How many meals is deal? The age of your cat, his health and your daily routine all play a role in mealtime

Feeding your cat: how many meals is deal? The age of your cat, his health and your daily routine all play a role in mealtime

Karen Commings

Check the pet food aisle at your local supermarket, and you’ll find countless varieties of food to entice your cat. Feed your cat too little or the wrong kind of food, and he won’t maintain good health. Feed him too much, and he’ll get fat. But you can help get your cat off on the right paw by establishing regular feeding routines. Although the food you feed your cat should be complete and balanced, the simple answer to how often you should feed him is that there isn’t a simple answer.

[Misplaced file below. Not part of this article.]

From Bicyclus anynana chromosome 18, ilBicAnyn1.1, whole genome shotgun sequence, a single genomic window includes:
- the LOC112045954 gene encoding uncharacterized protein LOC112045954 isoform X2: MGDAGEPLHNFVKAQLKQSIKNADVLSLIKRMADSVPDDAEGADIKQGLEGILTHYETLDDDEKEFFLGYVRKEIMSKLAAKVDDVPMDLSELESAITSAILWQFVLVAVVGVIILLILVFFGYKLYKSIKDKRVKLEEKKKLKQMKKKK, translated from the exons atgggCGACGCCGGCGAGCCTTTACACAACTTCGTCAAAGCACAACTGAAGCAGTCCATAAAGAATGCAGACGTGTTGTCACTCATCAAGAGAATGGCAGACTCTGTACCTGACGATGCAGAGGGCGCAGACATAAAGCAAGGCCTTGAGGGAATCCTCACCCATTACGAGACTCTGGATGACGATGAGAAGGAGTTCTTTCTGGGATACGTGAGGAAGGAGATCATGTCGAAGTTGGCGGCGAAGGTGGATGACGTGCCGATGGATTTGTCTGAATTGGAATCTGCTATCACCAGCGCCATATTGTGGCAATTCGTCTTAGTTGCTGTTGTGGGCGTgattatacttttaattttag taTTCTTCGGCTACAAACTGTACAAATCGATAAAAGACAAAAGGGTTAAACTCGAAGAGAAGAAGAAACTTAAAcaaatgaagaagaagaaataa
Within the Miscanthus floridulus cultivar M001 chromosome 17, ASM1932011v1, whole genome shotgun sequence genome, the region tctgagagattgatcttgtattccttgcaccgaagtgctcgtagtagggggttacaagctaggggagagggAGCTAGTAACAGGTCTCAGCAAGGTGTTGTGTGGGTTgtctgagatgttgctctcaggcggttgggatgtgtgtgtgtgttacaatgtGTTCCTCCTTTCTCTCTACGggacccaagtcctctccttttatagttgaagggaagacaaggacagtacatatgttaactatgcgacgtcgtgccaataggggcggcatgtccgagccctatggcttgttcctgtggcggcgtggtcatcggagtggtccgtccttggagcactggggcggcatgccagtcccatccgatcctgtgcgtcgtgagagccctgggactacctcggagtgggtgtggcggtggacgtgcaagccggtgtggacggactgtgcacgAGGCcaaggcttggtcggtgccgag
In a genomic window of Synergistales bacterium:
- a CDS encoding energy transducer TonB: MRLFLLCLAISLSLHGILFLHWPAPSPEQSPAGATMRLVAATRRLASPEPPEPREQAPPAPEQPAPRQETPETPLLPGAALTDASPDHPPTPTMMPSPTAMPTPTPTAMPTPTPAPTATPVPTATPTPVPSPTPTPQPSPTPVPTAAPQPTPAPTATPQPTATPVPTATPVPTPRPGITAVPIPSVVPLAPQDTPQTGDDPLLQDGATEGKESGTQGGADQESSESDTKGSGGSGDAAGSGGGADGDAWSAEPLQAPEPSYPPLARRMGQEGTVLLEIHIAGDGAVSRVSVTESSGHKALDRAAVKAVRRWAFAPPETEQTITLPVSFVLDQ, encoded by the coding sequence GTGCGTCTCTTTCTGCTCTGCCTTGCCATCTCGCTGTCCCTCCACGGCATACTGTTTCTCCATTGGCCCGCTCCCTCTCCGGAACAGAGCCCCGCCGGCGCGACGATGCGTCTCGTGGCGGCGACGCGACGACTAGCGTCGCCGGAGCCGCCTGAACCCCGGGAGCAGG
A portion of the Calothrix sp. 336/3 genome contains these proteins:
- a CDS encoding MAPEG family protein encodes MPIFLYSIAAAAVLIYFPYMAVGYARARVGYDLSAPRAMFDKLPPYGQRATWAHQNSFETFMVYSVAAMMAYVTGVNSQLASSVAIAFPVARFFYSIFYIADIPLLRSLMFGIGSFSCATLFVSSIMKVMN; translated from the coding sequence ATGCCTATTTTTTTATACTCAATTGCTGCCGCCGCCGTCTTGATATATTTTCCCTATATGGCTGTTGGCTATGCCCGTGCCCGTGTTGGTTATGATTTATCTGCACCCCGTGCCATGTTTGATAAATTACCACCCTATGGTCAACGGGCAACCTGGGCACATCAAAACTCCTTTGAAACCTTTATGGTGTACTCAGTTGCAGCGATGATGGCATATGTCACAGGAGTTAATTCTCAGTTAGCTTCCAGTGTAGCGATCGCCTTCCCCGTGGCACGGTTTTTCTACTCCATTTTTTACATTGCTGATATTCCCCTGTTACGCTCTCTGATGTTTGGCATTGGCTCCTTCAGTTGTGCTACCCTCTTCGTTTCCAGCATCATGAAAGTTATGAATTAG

Age Makes a Difference

Kittens require more food per pound of body weight to support their growth than do adult cats, and therefore should be fed more often throughout the day. “Growing kittens up to six months of age may require three meals a day,” says Francis Kallfelz, DVM, PHD, board-certified by the American College of Veterinary Nutrition and the James Law professor of nutrition at Cornell University’s College of Veterinary Medicine. “From age six months to maturity, most cats will do well when fed two times a day.”

Once the cat becomes an adult, at about one year, feeding once or twice a day is appropriate in most cases. Senior cats, age seven and above, should maintain the same feeding regimen. “Once cats reach adulthood, once-a-day feeding is fine as long as they are healthy and have no disease problems suggesting a reason to feed differently,” says Dr. Kallfelz.